Get Smart About Antibiotics Week - Nov 18-22

Get Smart About Antibiotics Week - Nov 18-22
Nov 18, 2013 - Nov 22, 2013 11:00 PM


CDC publishes new antibiotic resistance threat report

Every year, more than two million people in the United States people become infected with bacteria that are resistant to antibiotics and at least 23,000 people die as direct a result of these infections, according to a new report issued by the Centers for Disease Control and Prevention. The report, "Antibiotic Resistance Threats in the United States, 2013," presents the first snapshot of the burden and threats posed by antibiotic-resistant germs having the most impact on human health. The threats are ranked in categories: urgent, serious, and concerning.

Threats were assessed according to seven factors associated with resistant infections: health impact, economic impact, how common the infection is, a 10-year projection of how common it could become, how easily it spreads, availability of effective antibiotics, and barriers to prevention.

“Antibiotic resistance is rising for many different pathogens that are threats to health,” said CDC Director Tom Frieden, M.D., M.P.H. “If we don’t act now, our medicine cabinet will be empty and we won’t have the antibiotics we need to save lives.”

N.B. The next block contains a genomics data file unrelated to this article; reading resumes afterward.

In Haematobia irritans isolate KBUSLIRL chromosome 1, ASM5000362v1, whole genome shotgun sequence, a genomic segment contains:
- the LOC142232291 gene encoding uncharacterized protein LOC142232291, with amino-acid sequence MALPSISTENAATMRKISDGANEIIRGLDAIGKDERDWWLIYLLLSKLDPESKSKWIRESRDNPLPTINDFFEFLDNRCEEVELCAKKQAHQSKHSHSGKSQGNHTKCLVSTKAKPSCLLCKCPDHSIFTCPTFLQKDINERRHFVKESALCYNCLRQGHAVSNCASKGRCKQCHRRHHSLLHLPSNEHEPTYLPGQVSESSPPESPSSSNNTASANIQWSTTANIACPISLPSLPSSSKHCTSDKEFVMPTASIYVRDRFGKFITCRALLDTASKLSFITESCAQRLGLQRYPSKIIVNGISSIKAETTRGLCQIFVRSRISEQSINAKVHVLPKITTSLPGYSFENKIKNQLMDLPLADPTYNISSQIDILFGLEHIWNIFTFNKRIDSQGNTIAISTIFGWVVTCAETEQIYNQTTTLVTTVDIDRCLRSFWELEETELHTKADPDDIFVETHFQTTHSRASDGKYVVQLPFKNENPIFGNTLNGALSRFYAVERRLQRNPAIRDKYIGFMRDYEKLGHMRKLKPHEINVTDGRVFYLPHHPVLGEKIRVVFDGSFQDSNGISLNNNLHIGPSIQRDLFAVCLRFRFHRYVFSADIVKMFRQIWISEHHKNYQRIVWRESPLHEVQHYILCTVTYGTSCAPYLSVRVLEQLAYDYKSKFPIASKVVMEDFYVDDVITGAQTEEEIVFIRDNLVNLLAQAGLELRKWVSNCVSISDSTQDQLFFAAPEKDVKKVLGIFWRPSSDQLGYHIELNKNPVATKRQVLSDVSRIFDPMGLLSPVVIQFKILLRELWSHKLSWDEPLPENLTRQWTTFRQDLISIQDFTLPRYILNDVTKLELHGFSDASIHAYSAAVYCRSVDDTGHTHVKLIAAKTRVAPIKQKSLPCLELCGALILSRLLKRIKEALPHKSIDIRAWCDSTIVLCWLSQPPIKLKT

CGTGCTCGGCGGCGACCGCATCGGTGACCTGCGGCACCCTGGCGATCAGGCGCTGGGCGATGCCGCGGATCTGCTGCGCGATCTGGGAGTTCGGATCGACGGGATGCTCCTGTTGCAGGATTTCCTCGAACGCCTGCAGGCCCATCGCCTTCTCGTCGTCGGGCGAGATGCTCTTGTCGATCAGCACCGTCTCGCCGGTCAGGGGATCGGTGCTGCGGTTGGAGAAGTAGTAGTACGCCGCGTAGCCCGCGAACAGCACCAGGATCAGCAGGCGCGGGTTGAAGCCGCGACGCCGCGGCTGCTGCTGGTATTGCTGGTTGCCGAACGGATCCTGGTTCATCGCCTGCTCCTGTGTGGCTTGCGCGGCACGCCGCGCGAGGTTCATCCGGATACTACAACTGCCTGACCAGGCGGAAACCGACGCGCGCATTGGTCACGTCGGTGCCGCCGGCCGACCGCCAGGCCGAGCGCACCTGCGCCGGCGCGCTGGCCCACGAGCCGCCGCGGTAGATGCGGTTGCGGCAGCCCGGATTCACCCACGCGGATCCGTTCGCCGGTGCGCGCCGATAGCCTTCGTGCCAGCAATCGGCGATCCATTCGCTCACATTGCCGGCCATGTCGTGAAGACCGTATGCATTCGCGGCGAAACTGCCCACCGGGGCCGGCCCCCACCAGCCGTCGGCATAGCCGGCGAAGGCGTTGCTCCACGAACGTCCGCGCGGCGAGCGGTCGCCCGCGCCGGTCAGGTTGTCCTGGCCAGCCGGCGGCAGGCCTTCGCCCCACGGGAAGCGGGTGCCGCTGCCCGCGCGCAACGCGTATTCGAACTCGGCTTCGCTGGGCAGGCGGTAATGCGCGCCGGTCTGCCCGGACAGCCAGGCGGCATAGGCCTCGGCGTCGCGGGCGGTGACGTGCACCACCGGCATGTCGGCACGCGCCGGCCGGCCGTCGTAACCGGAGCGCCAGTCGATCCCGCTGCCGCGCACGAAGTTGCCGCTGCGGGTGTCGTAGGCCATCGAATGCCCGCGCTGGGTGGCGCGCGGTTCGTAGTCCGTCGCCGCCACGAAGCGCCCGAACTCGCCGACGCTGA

Fighting public perception

Research shows that most Americans have either missed the message about appropriate antibiotic use or they simply don’t believe it. It’s a case of mistaken popular belief winning out over fact. According to public opinion research, there is a perception that “antibiotics cure everything.”

Americans believe in the power of antibiotics so much that many patients go to the doctor expecting to get a prescription. And they do. Why? Doctors often are too pressured for time to engage in lengthy explanations of why antibiotics won’t work. And, when the diagnosis is uncertain — as many symptoms for viral and bacterial infections are similar — doctors are more likely to yield to patient demands for antibiotics.

The "Get Smart About Antibiotics Week" campaign aims to slow the rise of antibiotic resistance by:

  • Promoting adherence to prescribing guidelines among providers
  • Decreasing demand for antibiotics for viral upper respiratory infections among healthy adults and parents of young children
  • Increasing adherence to prescribed antibiotics for upper respiratory infections